The market’s impressive 30%+ rally in less than 6 months has lifted all boats, but all stocks are not created equal, and especially when everything seems like it’s going up at the same time, it makes sense to look under the hood for distinguishing single stock characteristics. The financials in particular offer an interesting illustration. As Barry Ritholtz pointed out at his blog last week, performance differences within the sector have been massive in the past 5 years. There are strong fundamental reasons for such varying price performance, which exhibit themselves in price only over a long period of time. However, over short periods of time, price can defy fundamentals, and BAC and C shares have doubled numerous times in the past 5 years, sometimes in the matter of a few months.
Most recently, the name that has caught our attention is Regions Financial (RF.)
Jonathan Weil had a good note in on Bloomberg.com last week highlighting the balance sheet weakness of RF.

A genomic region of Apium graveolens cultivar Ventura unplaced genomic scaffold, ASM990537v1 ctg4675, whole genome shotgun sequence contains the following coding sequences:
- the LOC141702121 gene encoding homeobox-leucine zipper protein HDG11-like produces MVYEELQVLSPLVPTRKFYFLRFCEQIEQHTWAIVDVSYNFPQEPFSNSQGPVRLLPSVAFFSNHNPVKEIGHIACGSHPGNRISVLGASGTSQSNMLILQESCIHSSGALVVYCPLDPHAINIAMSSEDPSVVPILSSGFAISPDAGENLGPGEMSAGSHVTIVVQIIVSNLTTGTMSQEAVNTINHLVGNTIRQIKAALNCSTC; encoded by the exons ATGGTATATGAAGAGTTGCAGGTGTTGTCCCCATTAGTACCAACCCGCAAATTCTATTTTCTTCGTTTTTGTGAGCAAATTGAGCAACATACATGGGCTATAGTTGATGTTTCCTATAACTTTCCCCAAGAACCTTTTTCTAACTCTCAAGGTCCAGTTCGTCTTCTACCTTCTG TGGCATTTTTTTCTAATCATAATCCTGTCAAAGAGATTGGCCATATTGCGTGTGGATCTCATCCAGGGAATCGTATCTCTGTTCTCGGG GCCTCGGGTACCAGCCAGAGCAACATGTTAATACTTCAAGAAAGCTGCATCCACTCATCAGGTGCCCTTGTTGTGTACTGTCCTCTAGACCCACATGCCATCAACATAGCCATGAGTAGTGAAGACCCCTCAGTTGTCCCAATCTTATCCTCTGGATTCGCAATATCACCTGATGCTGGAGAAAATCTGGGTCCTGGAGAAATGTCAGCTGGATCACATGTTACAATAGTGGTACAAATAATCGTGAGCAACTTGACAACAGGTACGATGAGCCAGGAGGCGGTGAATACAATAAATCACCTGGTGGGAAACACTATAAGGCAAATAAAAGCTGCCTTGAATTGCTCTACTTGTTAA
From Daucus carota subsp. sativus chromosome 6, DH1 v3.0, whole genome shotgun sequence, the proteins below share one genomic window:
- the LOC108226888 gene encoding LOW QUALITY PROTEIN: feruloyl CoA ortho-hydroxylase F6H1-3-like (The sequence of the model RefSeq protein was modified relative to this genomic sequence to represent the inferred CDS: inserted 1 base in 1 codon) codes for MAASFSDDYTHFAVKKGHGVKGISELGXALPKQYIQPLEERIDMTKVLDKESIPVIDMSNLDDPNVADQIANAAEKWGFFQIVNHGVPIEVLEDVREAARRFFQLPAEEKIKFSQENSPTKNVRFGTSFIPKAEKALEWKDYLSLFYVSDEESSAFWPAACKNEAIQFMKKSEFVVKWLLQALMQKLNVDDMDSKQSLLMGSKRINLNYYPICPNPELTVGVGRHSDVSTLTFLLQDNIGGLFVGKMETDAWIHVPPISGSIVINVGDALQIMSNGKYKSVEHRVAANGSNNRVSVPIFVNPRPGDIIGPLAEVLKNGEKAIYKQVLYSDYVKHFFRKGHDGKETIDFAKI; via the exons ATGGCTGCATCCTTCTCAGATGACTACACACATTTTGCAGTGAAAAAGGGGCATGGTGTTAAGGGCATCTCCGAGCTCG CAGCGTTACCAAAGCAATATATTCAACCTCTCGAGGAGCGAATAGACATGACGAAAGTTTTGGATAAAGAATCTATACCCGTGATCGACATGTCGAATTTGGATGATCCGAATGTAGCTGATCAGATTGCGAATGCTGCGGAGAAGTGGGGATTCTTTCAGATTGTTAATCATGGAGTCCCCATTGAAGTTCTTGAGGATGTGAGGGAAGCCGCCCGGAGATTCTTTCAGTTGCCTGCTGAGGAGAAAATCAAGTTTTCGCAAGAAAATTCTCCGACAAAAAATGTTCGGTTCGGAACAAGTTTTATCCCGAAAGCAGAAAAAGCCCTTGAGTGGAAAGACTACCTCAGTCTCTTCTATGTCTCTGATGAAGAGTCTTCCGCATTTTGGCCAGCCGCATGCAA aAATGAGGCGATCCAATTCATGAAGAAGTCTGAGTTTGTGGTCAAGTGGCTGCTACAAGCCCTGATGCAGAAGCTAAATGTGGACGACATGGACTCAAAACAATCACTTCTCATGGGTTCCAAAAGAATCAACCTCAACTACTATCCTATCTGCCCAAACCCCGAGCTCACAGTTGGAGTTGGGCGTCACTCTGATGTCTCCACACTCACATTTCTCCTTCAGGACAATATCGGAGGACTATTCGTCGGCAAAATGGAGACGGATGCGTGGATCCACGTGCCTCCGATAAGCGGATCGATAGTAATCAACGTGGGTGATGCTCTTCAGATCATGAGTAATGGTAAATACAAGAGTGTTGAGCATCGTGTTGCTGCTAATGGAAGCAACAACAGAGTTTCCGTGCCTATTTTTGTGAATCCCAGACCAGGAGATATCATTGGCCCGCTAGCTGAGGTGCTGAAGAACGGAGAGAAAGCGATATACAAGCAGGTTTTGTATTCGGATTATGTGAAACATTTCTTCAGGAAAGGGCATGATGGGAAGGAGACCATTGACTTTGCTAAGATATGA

The footnotes to the company’s latest financial statements tell the story. There, the Birmingham, Alabama-based lender disclosed that the loans on its books were worth $8.1 billion less than what its balance sheet said, as of Dec. 31. By comparison, the company’s tangible common equity, a bare-bones measure of net worth, was $7.6 billion.
Even in a sector full of weak balance sheets, RF stands out for its disappointing results and inability to raise sufficient capital in the last 3 years. The company is alone among banks with assets of 50bln plus to not have paid back TARP. And even taking the bank’s figures at face value, analysts estimate $0.72 of EPS for next year, or about a 9 forward P/E, are certainly not cheap by bank measures.
Regions recently completed a stock offering that raised roughly 900 million and is selling its Morgan Keegan Division to Raymond James for $930 million plus a $250 million dividend. All of this is attempt to stabilize the balance sheet and pay back their TARP money.
With such long-term weakness, fading the most recent double in RF makes sense to us, highlighting a single stock situation that is merely a beneficiary of broader market strength rather than individual business strength.
We’re taking a look at this stock and trying to find a structure that makes sense. We’d obviously also like to time it well. We’ll update this post when we make a move.